Fairfield Church from the West
The first time I visited Fairfield Church, the rain was driving, the clouds were scudding and Romney Marsh seemed to have reverted to what it was before it was systematically drained and transformed into farmland – a marsh. I must have been crazy.
The Church of St Thomas Becket, Fairfield - to give it its full title - stands all on its own in the middle of nowhere, about a quarter-mile from the lane between Brookland and Appledore in Kent. It may not be the smallest church in England (quite) but it’s certainly one of the most remote, being surrounded by nothing but a vast, flat landscape of fields, ditches and reed beds where sheep graze, swans flap and lapwings wheel and cry. All that now remains of the parish of Fairfield is nearby Becket Farm and a few surrounding cottages and even those are at some distance from the church. Like Midley, Eastbridge and Hope and many others beyond the Marsh, Fairfield is a classic example of a parish church left stranded by shifting populations blown by the winds of social and economic change. Remote villages in medieval times were little more than clusters of wattle and daub cottages and maybe an inn huddling round the church and quickly fell into disrepair and vanished once the inhabitants moved away, leaving the church as the only substantial building. Although, judging by Fairfield’s scale and simplicity, it is unlikely it ever served much of a community.
Dating originally from the 14th century, it stands on a man-made mound which, though slight, is enough to raise it above the level of floods (most of the time), although old photographs show it poised like a ship on an ocean, the congregation being ferried out to it by boat. You approach it from the lane along a grass bank, the shaggy Marsh sheep (who will have lavishly fertilised your route) staring at you resentfully before turning and scurrying away. The timber structure is decked in brick and tile rather than stone and lead, and from the outside it is not, it has to be said, the most beautiful building in the world. Take away the little bell turret and it could be a rather nondescript barn. The interior, by startling contrast, is exquisite, the more so for being so unexpected. Unlike most churches, it is intimate and human-sized, like a room in a house. The walls and roof are of lathe and plaster and massive, ancient timbers and, though tiny, it is has an aisle and chancel divided by a span of wall which may once have supported a rood screen. A simple altar – just a wooden cross on a table – stands beneath text boards bearing the Creed, the Lord’s Prayer and the Ten Commandments and a seven-sided stone font is tucked into an alcove at the other end, before the west window. Georgian box pews rise to the three-decker pulpit (a rarity) and further text boards offering inspirational quotes from the Bible – another Georgian feature common in Marsh churches – are stuck to the ceiling. The glass in the windows is unstained which provides views over the Marsh in every direction and allows a little much-needed light into this electricity-free environment.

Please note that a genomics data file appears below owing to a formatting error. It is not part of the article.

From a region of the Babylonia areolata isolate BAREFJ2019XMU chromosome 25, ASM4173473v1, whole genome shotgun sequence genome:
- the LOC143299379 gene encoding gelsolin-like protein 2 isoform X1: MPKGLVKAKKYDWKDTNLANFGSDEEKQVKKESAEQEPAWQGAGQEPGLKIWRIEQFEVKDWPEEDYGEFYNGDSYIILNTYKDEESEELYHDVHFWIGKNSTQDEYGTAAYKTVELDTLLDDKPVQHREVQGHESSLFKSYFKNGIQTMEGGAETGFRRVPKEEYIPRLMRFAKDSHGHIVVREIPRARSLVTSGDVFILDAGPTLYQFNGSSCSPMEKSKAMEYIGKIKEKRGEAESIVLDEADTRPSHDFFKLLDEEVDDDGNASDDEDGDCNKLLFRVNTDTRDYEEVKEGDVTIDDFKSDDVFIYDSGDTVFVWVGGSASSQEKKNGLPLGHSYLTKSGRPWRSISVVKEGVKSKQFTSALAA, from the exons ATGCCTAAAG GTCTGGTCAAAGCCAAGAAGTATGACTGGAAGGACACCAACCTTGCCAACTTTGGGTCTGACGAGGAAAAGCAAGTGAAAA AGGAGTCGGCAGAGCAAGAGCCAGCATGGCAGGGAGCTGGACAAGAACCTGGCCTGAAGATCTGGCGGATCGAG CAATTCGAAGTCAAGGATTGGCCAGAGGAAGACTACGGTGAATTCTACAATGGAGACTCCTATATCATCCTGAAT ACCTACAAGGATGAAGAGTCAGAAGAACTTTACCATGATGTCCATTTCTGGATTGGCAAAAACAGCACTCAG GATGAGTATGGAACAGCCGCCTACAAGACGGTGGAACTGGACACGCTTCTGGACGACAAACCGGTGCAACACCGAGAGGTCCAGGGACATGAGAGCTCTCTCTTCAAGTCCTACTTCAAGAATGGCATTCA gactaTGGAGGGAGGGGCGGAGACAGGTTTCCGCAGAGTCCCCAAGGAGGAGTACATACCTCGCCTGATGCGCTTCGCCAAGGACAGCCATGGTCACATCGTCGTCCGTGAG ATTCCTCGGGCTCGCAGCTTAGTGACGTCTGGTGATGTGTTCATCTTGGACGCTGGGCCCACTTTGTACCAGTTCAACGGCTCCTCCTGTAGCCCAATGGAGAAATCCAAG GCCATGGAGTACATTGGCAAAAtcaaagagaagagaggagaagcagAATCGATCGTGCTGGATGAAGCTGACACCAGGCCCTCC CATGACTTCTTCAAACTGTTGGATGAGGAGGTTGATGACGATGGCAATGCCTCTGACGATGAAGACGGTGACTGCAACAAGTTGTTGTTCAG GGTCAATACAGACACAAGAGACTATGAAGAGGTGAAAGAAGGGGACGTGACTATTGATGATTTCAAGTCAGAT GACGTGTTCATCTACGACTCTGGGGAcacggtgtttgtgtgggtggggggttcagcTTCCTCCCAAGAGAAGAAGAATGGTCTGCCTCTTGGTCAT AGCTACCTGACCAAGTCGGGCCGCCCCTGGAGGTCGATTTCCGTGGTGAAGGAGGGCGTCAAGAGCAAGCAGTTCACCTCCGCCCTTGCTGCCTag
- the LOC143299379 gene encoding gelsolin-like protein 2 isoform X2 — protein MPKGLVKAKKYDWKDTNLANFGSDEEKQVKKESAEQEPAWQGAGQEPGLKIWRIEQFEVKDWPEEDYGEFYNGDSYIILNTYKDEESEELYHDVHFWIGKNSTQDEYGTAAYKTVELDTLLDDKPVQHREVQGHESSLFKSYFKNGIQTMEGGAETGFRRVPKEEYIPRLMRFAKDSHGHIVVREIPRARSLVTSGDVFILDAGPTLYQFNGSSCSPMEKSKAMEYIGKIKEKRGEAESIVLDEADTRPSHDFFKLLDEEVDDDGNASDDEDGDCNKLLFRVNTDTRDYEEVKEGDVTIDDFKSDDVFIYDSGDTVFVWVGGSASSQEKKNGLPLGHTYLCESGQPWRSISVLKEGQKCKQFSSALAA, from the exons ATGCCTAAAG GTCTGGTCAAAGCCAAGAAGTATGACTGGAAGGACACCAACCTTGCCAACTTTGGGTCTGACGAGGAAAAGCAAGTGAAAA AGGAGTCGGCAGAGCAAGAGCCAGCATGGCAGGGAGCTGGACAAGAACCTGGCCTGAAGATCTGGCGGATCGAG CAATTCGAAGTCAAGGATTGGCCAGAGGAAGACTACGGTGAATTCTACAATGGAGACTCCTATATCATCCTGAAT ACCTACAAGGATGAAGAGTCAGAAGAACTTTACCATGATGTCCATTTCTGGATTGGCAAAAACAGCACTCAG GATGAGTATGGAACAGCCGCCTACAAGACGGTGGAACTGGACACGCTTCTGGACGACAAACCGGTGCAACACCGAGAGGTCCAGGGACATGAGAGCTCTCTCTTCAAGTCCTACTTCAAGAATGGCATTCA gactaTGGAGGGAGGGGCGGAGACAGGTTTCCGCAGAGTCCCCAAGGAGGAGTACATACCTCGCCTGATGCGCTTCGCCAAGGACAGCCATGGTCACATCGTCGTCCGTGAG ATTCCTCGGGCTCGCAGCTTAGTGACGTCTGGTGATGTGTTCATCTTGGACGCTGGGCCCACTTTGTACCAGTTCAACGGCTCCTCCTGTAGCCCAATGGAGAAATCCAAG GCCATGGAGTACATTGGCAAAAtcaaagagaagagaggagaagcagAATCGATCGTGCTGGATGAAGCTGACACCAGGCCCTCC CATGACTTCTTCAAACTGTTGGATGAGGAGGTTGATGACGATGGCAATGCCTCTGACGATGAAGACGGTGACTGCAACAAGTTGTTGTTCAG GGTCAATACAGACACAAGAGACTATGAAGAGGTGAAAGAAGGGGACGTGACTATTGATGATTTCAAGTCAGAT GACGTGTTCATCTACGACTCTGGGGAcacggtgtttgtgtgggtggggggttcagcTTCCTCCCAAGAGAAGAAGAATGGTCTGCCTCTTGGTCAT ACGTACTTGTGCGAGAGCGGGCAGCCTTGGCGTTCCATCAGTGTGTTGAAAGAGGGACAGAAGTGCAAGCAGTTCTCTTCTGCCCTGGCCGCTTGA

Due to its damp and desolate position and rough timber foundations, the church was more than usually subject to decay and dilapidation but has been restored a number of times over the centuries, most recently in 1912 when the entire building – in danger of collapsing altogether – was painstakingly deconstructed and rebuilt, with proper foundations, every usable part of the interior being faithfully preserved and resurrected. This accounts for the rather more recent and robust appearance of the outside compared to the interior. Despite all the love and attention lavished on it, the church doesn’t see much action nowadays, though a service is held here once a month. The little bell turret sports three bells – once ancient but recast in 1912 – which are rung occasionally in the afternoon by a very eager gentleman who arrives from somewhere on a bicycle.
I have visited Fairfield in every mood and in every season but, whenever I do so, my thoughts always go back to that first wild, wet and windy afternoon in November soon after we moved to Winchelsea, just over the border in Sussex. I remember sitting all alone in one of the box pews as the darkness deepened around me, listening to the wind howling in the roof and the rain lashing at the windows and feeling very close to something. Whether it was God, I wouldn’t like to say, but it was certainly something. This short poem came out of that experience.
In Fairfield Church
each grain of plaster dust
the dead cranefly on the window sill
and wind rumbling
what man has left for God
in unstained glass and glimpses
over wide ripples
Looking east towards the altar
The box pews and three-decker pulpit
Looking west towards the font
View south from the interior
Fairfield Church is about six miles east of Rye. To get there, turn left off the A259 Rye-Folkestone road a few yards beyond the turning to the ancient Woolpack pub (where spiritual strength of another kind can be obtained). The key is hanging on a wall at Becket Farm, just past the church – you simply take it and put it back when you’ve finished with it – no human contact necessary.
View north from the church. A typical Romney Marsh sky